Steel Sail Hull - Hidden Costs?

Discussion in 'Metal Boat Building' started by metalsailer, Jan 20, 2022.

  1. metalsailer
    Joined: Mar 2019
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    Location: East Coast, USA

    metalsailer Junior Member

    Price of steel plate (5 mm) for something like a Tom Thumb 24 seems to cost much less than marine grade plywood. However, I know there are other costs such as surface prep and proper coatings for steel. Anyone have experience with cost comparisons between steel vs ply hull?

    I would assume from hull to full boat would be about the same cost for either.
     
  2. bajansailor
    Joined: Oct 2007
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    Location: Barbados

    bajansailor Marine Surveyor

    If you are also capable of welding aluminium, I think that I would be looking at building the boat in ally rather than steel.
    I do not have any comparisons between steel and plywood, but I was able to compare steel and aluminium re two power cats that we built 20 years ago.
    The aluminium was more than twice as expensive as the steel to build, but the difference was reduced substantially once I had taken into account the cost of blasting the steel, and multiple coats of good quality paint applied (not to mention the need for regular maintenance re more painting).
    Do you really want to use 5 mm thick steel for your Tom Thumb?
    That is going to be a relatively heavy boat for sure.
    I think that if I was working out scantlings in ally, I would be looking at 4 mm deck, cabin and topsides, 5 mm bottom, and perhaps 6 mm keel.

    But if I may backtrack a bit, once you build this boat what do you want to use it for?
     
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  3. Rumars
    Joined: Mar 2013
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    Location: Germany

    Rumars Senior Member

    It's very hard to make general statements since local prices and building systems vary to much. Comparisons should be made for a unit of surface area in finished state. For example one square foot of steel hull consists of: outside paint, primer, steel plate, steel frame/stringer/floor, primer, inside paint, insulation, ceiling. The plywood hull could be: paint/varnish, fiberglass (optional), plywood, wood frame/stringer/floor, epoxy (optional), inside paint/varnish.

    Beside basic material prices there are other factors involved. Plywood is noiseless construction compared to steel, this can express itself in money for a suitable building space. Lifting equipment or a crew are usually needed. Steel plate must be degreased and sandblasted, money if you have to tent the boat and hire a pro. Priming must be done immediately after blasting, if necessary the blasting must stop for priming, the pro must come two days instead of one. Alternatively one can use wheel blasted and preprimed plates (weld trough primer must be compatible with later topcoat and be protected during the build). Insulation can be mineral wool, sprayed foam, Armaflex. The ceiling can be solid wood, plywood, fiberglass, etc. each with its own finish demands.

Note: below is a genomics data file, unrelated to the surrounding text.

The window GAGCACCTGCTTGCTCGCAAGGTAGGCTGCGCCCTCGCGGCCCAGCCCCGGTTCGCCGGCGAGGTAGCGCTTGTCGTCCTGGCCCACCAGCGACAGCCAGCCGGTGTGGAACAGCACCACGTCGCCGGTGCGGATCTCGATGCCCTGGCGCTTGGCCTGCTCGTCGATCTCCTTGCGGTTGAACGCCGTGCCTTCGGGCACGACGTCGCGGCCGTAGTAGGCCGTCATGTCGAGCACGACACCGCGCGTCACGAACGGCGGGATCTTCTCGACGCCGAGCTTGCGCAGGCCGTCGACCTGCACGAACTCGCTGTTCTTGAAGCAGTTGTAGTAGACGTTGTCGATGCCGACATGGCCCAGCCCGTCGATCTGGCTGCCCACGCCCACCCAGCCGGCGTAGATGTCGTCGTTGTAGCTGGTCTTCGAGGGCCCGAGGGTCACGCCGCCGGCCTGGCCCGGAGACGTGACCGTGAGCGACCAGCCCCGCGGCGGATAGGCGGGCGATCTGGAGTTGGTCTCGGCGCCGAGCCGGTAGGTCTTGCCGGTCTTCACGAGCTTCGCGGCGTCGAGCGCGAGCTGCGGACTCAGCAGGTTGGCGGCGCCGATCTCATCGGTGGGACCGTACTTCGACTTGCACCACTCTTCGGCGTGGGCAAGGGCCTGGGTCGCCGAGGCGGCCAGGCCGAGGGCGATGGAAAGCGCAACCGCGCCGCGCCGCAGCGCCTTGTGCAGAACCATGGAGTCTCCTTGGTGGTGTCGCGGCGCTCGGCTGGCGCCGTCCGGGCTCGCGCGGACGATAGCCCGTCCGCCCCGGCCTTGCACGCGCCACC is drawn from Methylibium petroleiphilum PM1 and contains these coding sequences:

With ply you have a wide price range all sapelli with certification is much more expensive then domestic fir or indonesian meranti. Epoxy and fiberglass coatings can be required or not, and there is a range of prices for epoxy.
    Consumables and tools must be added for both methods, and steel additionally requires one to learn how to weld and grind properly.

    The only way to make an informed decision is by comparing two actual designs with your specific location, materials and skills. That beeing said, amateurs don't usually build in steel or alloy unless they also work with it professionally.
     
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  4. Will Gilmore
    Joined: Aug 2017
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    Location: Littleton, nh

    Will Gilmore Senior Member

    5mm does seem heavy for a 24 foot steel boat. I read an article about using 2mm, which seems too light, but I have no experience with steel, just a fondness for the idea of it. I struggle, conceptually, with the galvanic corrosion issues it includes.

    Most plywood construction today, includes a glass layer, although not strictly necessary. If you're thinking about steel vs wood, you are likely going to be in the glass sheath camp too.
     
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